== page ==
1914. A year that resonates across time as almost a living memory, irrespective of the fact that none of us were there. And yet through our families* and our cultures (especially in Europe) we were there.
The War would, by necessity, be the catalyst for a massive surge in invention and innovation. But 1914 offered surprisingly few startling discoveries and inventions. It was a year of quality not quantity. So here are seven of the years most interesting inventions and firsts, the spectre of War of course still dominates.
To begin with, let’s start with the humble Traffic Cone, which was invented in 1914 by Charles P. Rudabaker, made from concrete, for use on the streets of New York. It wasn’t until 1961 that the stackable PVC cones were created (in the UK by David Morgan in Oxford.)
Charlie Chaplin made his film début in February the comedy short Making a Living.
The Panama Canal, the 48 mile ship canal that connects the Atlantic Ocean (via the Caribbean Sea) to the Pacific Ocean officially opened on August 15, 1914. It had taken 33 years and cost, in today’s money, nearly $9 billion, shifting 204,900,000 m3 (Over 25 times more earth than in the Channel Tunnel) and had a loss of life of over 5000 people (mainly due to disease).
American Frank Shuman invented a process for making two types of Safety Glass: laminated (where two layers of glass are separated by a plastic coating) and wire mesh glass (where a mesh of wire is embedded in the glass). Safety glass was not immediately adopted by car manufacturers, but laminated glass was used in the eyepieces of gas masks during World War I from 1915.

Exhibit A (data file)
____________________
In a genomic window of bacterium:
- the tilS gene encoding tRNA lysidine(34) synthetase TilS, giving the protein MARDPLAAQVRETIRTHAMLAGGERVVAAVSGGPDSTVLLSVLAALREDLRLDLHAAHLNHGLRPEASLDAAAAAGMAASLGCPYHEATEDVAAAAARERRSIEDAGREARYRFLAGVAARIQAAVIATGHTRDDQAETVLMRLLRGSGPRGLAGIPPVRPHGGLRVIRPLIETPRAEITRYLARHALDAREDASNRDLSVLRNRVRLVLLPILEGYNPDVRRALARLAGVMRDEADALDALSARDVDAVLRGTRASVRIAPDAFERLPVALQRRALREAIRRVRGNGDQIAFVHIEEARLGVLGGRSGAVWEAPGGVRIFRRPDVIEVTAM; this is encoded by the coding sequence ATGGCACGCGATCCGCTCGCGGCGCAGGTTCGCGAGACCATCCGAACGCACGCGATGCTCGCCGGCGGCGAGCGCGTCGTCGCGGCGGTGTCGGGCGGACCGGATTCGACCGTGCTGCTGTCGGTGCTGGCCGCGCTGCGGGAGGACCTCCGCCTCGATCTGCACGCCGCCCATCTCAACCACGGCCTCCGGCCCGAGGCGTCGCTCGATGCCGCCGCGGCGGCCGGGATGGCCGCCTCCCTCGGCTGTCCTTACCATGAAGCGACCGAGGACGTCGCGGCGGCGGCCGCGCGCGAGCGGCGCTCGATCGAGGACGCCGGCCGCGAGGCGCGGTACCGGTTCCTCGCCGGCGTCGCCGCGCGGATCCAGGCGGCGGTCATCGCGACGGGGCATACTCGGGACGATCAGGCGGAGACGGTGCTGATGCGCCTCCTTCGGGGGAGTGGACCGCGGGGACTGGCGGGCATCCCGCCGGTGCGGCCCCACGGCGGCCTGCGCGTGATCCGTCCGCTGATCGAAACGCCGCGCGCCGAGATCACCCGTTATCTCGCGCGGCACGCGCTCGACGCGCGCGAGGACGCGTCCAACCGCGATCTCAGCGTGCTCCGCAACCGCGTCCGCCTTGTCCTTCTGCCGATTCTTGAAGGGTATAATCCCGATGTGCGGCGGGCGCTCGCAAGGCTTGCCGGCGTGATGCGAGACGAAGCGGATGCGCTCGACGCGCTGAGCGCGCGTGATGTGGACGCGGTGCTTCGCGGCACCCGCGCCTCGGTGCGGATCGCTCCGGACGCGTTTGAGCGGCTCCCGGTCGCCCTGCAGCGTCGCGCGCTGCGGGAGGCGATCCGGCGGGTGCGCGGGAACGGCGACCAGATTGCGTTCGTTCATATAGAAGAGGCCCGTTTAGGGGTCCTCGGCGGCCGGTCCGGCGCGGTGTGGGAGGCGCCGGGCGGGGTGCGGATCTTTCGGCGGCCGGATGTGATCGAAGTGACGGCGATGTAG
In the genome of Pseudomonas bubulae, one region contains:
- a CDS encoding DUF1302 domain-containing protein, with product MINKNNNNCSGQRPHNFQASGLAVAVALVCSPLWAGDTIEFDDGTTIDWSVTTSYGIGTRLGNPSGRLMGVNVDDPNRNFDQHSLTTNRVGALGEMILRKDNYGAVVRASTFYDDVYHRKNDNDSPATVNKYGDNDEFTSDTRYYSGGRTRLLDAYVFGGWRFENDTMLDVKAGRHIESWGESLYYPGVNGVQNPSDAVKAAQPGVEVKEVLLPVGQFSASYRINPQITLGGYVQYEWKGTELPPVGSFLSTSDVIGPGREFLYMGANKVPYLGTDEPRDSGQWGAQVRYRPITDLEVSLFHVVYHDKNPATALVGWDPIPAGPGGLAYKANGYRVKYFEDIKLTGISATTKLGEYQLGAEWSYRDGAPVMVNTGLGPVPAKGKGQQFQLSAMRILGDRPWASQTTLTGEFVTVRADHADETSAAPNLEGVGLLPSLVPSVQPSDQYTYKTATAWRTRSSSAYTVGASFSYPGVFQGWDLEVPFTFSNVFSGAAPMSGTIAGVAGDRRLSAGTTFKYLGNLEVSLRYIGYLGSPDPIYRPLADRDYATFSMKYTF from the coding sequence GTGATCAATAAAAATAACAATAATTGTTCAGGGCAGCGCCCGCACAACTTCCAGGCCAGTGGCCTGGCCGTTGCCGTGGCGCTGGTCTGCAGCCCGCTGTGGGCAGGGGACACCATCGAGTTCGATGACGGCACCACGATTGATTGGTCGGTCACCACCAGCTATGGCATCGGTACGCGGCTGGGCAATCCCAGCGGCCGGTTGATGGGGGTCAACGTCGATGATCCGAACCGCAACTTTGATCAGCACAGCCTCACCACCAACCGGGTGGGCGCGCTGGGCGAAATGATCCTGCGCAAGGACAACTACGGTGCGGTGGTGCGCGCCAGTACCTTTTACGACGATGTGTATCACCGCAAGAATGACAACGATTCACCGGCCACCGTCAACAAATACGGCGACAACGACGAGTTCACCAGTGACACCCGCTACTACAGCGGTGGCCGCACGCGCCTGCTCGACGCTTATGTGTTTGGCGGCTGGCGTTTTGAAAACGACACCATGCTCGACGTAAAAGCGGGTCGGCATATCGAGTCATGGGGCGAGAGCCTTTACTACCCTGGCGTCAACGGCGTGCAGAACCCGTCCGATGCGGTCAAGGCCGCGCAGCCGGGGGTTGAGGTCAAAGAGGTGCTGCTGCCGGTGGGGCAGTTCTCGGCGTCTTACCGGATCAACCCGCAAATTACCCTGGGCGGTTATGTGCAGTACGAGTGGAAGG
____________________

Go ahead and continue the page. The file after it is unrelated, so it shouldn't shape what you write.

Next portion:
The first Fighter Plane, described as a two-seater aircraft with sufficient lift to carry a machine gun and its operator as well as the pilot (as opposed to an aircraft where the pilot fired a revolver at his enemy), first flew in 1914. The first fighter was the British biplane Vickers F.B.5 Gunbus of 1914. It first flew on 17 July 1914 and was powered by a single 100 hp (75 kW) Gnome Monosoupape nine-cylinder rotary engine driving a two-bladed propeller, capable of 100 mph. It was built with a wooden frame, covered with fabric. A total of 224 were produced, 119 in Britain by Vickers, 99 in France and six in Denmark.
On June 28 1914, the assassination of Archduke Franz Ferdinand of Austria triggered the war that would become the First World War. The term was first used in September 1914 by the German philosopher Ernst Haeckel, who claimed that “there is no doubt that the course and character of the feared ‘European War’ … will become the first world war in the full sense of the word.” More than 70 million military personnel, including 60 million Europeans, were mobilised. 17 million were killed and 20 million were wounded. Dubbed as ‘The war to end all wars’ it became instead the first modern war and led to the invention of almost all of the accruements of death on a massive scale as well as the technology to defend against them.
But the most important invention of the year, that went almost uncelebrated at the time, must be responsible responsible for saving the lives of many millions of people. After the invention of the blood anticoagulant a few years earlier, the first non-direct Blood Transfusion was performed on March 27, 1914 by the Belgian doctor Albert Hustin.
* My Granddad was 18 when he went off to fight at the start of the war.
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